Smart Jacket Design for Improving Comfort of Neonatal Monitoring

Smart Jacket Design for Improving Comfort of Neonatal Monitoring

Wei Chen (Eindhoven University of Technology, The Netherlands) and Sibrecht Bouwstra (Eindhoven University of Technology, The Netherlands)
Copyright: © 2012 |Pages: 25
DOI: 10.4018/978-1-4666-0975-4.ch017
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Health monitoring is crucial for the survival of ill and premature infants admitted at the neonatal intensive care unit (NICU) in a hospital. The reliability and comfort of monitoring systems will impact on the quality of life and long-term health prospects of the neonates. This chapter presents the ongoing design work of a smart jacket for improving comfort of neonatal monitoring. Textile sensors, a reflectance pulse oximeter, and a wearable temperature sensor are developed to be embedded into the smart jacket. The authors also report a power supply and wireless communication system developed for the smart jacket. Sensor locations, materials, and appearance are designed to optimize the functionality, patient comfort and the possibilities for aesthetic features. Prototypes are presented for demonstrating the design concept, and experimental results for functional performance are shown from the tests on premature babies at the NICU of Máxima Medical Centre (MMC) in Veldhoven, the Netherlands.
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Critically ill and preterm infants (i.e., neonates) are usually admitted at the neonatal intensive care unit (NICU) of a hospital. These neonates are tiny and highly vulnerable to external disturbances. Continuous monitoring of the neonates at NICU is crucial for early detection of inadverted events and possible complications, and consequently increase the survival rate (Costeloe, Hennessy, Gibson, Marlow, & Wilkinson, 2000). Vital signs for neonatal monitoring include body temperature, electrocardiogram (ECG), respiration, and blood oxygen saturation (Polin & Fox, 1992). Presently, body temperature is monitored with adhesive thermistors; ECG and respiration are obtained by adhesive skin electrodes. The oxygen saturation of the blood is monitored by a transmissive pulse oximeter with the sensor applied on the foot or palm of the neonate (Murković, Steinberg, & Murković, 2003). Placement and detachment of these adhesive sensors and the presence of all the wires lead to discomfort and even painful stimuli. Moreover, the parent-child interaction is hampered. The disturbance, interruption of sleep, and lack of natural communication with parents all interfere with the babies’ normal growth and development (Als et al., 2003).

The objectives in the application of unobtrusive health monitoring are improving comfort of patients and enhancing social interaction, which involves multi-disciplinary research and collaboration, including sensor technology, medical science, industrial design, electrical engineering, etc. Recent advances in sensor technologies (Tao, 2005; Yang & Yacoub, 2006) and wireless communication technologies (Goldsmith, 2005) enable the creation of a new generation of healthcare monitoring systems with wearable electronics and photonics. Smart textiles have been integrated into a garment for electrocardiogram (ECG) and respiration monitoring with wireless transmission (Catrysse et al., 2004; Paradiso, Loriga, & Taccini, 2005). Reflectance pulse oximeters attached to the forehead (Mendelson, Duckworth, & Comtois, 2006; Somanetics, n.d.) (New OxyAlertTM NIRSensors) have been developed. A device to support cardiopulmonary resuscitation of neonates has been reported (Bambang Oetomo, Feijs, Chen, & Andriessen, 2009; Chen, Bambang Oetomo et al., 2010). A user friendly EEG headset has been designed to enhance people’s wellbeing based on bio-feedback (van Aart, Klaver, Bartneck, Feijs, & Peters, 2008). In the neonatal monitoring area, some early efforts and developments have been made. For example, some methodological options for technological integration and early design work of a future incubator have been reported (Rullo, Marti, Grövall, & Pollini, 2006). A biosensor belt is reported for monitoring the heart rate, breathing rate, body movements and temperature of new born baby with embedded sensors (Piccini, Ciani, Grövall, Marti, & Andreoni, 2008). Dedicated design and integration are essential for achieving reliable neonatal monitoring with significantly improved patient comfort and ease of use.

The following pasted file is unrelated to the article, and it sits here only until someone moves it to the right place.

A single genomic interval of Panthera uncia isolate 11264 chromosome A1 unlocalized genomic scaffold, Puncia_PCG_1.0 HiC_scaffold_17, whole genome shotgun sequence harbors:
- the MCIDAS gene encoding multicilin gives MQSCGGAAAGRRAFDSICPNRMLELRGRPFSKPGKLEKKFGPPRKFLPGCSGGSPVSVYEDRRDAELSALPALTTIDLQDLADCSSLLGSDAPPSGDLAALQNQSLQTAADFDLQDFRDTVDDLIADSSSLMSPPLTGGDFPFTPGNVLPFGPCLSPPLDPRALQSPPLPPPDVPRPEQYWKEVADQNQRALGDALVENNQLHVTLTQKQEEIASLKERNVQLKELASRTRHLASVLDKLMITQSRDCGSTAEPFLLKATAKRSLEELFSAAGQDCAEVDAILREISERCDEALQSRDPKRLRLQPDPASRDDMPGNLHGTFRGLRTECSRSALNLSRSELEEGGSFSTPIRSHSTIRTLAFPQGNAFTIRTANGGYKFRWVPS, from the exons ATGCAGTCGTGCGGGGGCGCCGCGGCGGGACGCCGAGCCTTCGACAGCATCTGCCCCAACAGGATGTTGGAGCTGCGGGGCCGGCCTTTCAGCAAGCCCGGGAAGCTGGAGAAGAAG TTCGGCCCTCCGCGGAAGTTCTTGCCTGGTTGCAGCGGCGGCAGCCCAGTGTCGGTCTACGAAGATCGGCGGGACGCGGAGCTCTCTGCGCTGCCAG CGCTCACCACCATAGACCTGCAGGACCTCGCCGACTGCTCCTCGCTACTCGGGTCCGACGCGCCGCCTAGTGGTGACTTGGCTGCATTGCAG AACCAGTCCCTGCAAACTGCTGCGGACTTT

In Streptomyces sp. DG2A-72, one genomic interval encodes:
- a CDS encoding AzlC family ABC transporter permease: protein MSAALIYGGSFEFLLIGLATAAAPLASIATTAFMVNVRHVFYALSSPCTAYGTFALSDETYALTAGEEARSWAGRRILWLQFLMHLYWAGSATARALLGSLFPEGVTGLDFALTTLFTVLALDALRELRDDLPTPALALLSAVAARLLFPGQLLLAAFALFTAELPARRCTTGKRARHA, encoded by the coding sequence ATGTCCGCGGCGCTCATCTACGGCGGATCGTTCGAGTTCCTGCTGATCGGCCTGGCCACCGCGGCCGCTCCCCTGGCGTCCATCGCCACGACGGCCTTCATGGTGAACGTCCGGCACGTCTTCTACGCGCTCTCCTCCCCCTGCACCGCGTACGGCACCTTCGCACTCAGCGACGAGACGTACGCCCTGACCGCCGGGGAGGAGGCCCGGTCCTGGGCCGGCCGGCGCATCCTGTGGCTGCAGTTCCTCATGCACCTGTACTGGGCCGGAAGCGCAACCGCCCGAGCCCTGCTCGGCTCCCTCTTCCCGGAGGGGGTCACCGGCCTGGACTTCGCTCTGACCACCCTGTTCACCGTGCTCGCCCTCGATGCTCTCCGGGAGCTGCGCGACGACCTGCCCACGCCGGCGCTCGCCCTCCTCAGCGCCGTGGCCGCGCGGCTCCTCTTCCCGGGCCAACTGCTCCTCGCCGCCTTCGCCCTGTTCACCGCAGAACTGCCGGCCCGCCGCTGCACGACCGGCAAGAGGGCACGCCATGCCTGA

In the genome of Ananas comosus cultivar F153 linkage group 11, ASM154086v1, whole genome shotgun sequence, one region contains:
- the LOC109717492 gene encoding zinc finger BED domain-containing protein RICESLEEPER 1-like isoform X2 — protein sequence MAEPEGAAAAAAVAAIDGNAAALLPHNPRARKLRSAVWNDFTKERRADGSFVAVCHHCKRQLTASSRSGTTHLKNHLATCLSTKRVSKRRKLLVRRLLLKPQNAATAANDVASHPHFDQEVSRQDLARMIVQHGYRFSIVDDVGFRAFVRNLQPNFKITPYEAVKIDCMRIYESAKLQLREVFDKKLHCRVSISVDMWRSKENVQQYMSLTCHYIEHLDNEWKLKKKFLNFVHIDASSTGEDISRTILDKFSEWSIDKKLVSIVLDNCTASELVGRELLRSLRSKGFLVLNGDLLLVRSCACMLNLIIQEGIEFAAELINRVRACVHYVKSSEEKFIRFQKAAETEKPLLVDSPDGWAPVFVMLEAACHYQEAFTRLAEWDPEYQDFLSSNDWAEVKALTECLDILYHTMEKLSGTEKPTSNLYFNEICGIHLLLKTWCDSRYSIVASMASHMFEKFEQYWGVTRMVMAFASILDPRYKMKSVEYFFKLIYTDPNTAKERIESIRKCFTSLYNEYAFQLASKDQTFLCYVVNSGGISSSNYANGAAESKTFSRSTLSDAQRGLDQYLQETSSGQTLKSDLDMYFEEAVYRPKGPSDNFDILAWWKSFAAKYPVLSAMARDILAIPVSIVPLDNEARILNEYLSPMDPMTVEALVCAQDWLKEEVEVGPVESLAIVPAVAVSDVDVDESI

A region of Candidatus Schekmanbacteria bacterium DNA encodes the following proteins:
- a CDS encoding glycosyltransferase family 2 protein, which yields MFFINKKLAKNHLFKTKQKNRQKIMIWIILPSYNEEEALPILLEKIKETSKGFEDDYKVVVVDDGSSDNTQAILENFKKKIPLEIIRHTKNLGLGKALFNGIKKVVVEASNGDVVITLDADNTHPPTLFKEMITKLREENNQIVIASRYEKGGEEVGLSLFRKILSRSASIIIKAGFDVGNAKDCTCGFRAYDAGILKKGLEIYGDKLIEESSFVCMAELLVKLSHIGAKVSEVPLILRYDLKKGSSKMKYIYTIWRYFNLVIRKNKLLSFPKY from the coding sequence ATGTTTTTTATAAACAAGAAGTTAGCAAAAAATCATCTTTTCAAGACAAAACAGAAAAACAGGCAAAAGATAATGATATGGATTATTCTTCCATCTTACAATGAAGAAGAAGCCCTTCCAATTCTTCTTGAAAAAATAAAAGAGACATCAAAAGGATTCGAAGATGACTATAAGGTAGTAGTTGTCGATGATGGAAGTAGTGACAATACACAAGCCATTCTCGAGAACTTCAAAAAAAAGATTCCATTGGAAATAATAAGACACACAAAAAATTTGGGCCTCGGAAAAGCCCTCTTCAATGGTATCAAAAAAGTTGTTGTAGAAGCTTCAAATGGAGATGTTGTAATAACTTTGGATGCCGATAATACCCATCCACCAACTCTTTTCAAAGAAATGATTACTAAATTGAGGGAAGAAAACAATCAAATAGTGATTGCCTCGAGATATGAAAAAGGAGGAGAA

The Eindhoven University of Technology (TU/e) in the Netherlands has started a 10-year project on perinatoloty research in cooperation with the Máxima Medical Centre (MMC) in Veldhoven, the Netherlands. The goal of this project is to improve the healthcare of the pregnant woman, and her child before, during and after delivery (Chen, Bambang Oetomo, & Feijs, 2010).

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